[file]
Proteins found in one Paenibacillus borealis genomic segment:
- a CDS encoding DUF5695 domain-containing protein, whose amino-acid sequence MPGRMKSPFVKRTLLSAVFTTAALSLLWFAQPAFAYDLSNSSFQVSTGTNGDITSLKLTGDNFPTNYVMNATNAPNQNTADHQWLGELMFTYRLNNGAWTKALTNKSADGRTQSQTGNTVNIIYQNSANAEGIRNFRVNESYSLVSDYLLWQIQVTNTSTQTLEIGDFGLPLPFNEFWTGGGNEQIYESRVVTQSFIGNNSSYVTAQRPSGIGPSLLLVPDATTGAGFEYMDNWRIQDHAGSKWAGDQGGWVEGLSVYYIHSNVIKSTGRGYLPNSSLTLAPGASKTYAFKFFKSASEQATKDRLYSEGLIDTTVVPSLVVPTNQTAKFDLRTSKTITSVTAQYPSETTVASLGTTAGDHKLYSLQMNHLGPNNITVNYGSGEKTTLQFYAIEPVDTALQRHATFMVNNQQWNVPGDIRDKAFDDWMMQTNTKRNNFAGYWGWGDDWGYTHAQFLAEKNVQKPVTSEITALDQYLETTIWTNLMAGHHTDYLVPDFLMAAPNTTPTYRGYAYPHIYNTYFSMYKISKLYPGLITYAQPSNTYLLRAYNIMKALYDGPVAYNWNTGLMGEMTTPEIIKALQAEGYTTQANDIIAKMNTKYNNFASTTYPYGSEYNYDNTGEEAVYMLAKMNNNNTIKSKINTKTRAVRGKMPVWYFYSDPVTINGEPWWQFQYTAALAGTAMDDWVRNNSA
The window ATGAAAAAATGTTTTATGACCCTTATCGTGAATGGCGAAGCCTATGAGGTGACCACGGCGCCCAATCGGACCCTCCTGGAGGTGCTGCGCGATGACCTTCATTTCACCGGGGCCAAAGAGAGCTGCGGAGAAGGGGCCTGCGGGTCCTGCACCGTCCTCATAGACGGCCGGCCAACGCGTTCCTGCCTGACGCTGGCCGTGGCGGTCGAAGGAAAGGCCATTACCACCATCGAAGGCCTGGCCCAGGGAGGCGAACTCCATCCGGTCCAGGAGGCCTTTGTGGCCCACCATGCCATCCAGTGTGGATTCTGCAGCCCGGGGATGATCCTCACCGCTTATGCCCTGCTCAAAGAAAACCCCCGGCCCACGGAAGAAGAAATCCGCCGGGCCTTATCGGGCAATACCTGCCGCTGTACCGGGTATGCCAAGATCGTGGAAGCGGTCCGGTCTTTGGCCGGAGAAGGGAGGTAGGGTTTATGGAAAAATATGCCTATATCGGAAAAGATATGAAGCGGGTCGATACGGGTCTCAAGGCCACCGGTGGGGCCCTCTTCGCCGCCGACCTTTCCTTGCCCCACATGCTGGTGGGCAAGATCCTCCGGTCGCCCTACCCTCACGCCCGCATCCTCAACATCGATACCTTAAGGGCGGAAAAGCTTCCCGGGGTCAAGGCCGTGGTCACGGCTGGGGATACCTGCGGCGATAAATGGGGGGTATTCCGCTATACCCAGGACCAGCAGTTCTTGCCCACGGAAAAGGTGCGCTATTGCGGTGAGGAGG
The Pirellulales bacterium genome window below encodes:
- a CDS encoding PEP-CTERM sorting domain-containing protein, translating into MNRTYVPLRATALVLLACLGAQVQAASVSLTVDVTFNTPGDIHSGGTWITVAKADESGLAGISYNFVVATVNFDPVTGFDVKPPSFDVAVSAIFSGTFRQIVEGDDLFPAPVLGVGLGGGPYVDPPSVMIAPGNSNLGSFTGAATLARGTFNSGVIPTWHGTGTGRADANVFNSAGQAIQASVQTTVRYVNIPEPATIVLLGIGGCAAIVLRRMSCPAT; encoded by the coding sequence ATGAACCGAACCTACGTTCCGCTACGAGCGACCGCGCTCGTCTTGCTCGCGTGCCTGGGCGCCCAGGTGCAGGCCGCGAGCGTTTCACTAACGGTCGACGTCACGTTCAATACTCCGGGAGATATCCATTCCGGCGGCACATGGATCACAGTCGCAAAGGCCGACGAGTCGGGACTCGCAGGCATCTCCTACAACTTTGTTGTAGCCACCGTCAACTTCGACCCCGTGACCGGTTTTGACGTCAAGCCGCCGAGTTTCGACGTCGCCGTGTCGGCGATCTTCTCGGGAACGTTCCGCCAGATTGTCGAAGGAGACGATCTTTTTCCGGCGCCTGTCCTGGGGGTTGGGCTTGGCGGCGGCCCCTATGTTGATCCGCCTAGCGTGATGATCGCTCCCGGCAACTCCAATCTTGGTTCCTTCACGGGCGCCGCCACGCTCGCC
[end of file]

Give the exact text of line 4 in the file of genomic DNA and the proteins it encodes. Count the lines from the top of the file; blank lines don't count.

The Pirellulales bacterium genome window below encodes: